Catching Up with Peter Andringa ('16) - TJ's Newest Rhodes Scholar

By
Spotlight
December 07, 2020

Thomas Jefferson High School for Science and Technology alumni Peter Andringa (’16) recently earned a huge honor as he was named a Rhodes Scholar. He will study in Oxford beginning in the fall of 2021. Andringa graduated from the University of North Carolina this year with degrees in journalism and computer science. He currently works at the Washington Post for its Newsroom Engineering Team. Andringa recently was kind enough to share some of his thoughts on TJ and his future over email. His answers are below.*

*answers are lightly edited for clarity and brevity

First, congratulations on this huge honor! How do you feel TJ helped shape your journey to where it is today in becoming a Rhodes Scholar?Đặt cược 69 tỷ vào một ngôi nhà Looking back on my time at TJ, I think the greatest benefit was the people: I was so lucky to be surrounded by such incredible classmates and teachers during my four years there. My peers constantly inspired me to ask questions, try new things, and be ambitious enough to grapple with big problems — and my teachers encouraged and enabled that along the way.  I think TJ also instilled a love of science and math, but with a focus of how it interacted with the world: some of my fondest memories come from English, History or Government classes where my teachers in the humanities would tailor their curriculum to consider how technology was changing the world and our society around us, both for better and for worse. The types of interdisciplinary analysis that happened in IBET, Humanities and other classes turned out to be themes throughout my academic career since, so I credit TJ’s curriculum for encouraging it. (And, I hope those divisions of the school continue to grow and thrive!) Finally, I think the academic rigor and workload of TJ (as much as I may have complained at the time) truly prepared me well for college classes, which opened up more opportunities for me to be involved in research, extracurriculars, and other work beyond campus.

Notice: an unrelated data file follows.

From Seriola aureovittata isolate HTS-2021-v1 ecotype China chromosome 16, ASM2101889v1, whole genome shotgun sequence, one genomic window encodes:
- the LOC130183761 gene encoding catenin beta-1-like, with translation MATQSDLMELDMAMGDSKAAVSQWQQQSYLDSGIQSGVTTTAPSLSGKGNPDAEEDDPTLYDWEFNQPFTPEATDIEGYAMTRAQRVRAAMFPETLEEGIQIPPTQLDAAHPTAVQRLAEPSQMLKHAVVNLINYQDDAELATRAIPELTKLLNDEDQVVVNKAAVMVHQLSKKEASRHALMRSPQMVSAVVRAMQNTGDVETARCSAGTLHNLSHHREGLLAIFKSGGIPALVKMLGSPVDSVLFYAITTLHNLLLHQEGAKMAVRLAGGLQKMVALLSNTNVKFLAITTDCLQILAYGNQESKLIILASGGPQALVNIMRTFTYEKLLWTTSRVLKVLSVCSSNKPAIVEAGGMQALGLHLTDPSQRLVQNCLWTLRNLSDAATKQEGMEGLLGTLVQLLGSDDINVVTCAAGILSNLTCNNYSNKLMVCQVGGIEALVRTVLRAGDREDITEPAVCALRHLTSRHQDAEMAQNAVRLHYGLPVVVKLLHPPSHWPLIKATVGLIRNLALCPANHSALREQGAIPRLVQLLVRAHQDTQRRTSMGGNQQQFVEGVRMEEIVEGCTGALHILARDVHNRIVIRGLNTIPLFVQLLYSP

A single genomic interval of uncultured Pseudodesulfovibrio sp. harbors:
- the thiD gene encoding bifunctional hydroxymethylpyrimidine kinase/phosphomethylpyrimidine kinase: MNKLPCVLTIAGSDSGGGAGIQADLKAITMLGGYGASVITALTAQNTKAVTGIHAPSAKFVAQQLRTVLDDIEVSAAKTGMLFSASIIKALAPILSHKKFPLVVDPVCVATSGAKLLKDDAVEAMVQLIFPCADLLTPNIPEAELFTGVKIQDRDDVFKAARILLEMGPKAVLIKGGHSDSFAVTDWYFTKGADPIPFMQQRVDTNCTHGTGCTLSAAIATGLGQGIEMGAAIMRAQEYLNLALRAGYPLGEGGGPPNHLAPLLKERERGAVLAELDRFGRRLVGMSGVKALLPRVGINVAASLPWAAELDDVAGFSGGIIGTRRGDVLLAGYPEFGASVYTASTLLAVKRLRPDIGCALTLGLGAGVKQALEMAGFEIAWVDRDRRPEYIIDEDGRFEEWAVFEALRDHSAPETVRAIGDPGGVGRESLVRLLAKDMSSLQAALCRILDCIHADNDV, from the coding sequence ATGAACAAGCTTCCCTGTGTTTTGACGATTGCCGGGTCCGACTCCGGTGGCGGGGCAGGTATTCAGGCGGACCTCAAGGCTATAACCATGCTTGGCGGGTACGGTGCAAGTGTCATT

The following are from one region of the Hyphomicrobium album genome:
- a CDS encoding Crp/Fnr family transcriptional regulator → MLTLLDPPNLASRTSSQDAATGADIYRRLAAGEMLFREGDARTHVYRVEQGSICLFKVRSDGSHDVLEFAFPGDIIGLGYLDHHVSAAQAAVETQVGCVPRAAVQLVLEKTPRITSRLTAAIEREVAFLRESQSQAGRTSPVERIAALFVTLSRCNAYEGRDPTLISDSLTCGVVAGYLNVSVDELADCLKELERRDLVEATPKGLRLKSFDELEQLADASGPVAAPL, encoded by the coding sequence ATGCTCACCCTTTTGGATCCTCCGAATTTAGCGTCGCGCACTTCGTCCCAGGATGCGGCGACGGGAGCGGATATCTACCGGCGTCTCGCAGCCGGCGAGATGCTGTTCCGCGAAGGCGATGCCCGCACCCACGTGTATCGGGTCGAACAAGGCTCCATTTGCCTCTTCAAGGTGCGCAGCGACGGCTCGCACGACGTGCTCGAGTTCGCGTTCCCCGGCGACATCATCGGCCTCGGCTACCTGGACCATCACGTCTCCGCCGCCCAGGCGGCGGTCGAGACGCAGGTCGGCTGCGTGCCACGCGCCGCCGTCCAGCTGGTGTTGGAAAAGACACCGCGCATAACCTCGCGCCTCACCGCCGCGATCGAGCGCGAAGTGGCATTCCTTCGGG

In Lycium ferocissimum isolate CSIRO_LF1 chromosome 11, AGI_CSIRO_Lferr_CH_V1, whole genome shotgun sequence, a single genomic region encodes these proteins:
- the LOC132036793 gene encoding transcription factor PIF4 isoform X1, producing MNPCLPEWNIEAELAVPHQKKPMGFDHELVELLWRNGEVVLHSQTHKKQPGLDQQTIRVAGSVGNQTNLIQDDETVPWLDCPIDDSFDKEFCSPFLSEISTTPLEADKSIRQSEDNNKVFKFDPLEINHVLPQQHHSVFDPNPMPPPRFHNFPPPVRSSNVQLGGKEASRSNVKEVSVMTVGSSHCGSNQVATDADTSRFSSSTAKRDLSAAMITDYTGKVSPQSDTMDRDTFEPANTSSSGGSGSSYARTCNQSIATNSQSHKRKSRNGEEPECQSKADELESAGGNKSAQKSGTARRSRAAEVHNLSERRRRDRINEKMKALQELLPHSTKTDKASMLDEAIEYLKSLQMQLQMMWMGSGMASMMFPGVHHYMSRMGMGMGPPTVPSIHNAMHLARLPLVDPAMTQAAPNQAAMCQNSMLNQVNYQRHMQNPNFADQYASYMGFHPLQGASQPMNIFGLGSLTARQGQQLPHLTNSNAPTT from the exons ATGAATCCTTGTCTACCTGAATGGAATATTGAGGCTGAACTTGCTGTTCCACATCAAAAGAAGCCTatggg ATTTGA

What are some of the activities you participated in during your time at TJ and what were those experiences like? Much of my time at TJ was focused around entrepreneurship and technology, especially as one of the founders and later directors of HackTJ. I appreciate how HackTJ, Coding Lady Colonials, StartupTJ and similar organizations created space to engage with real-world applications of science and technology, especially by providing a bridge between TJ and the greater DC area community of entrepreneurs, researchers and engineers.

From previous interviews I have read about you, it seems that you are very interested in the integration of technology and political science. What do you believe brought about that interest?Đặt cược 69 tỷ vào một ngôi nhà I’ve always been interested in the way that technology affects our society — particularly in the way that social media has changed our habits of consuming news, interacting with each other and forming political beliefs. As I mentioned earlier, that was partially due to the integration of sciences and the humanities at TJ, where we more deeply engage with the positive and negative ways that technology is changing the “real” offline world as well.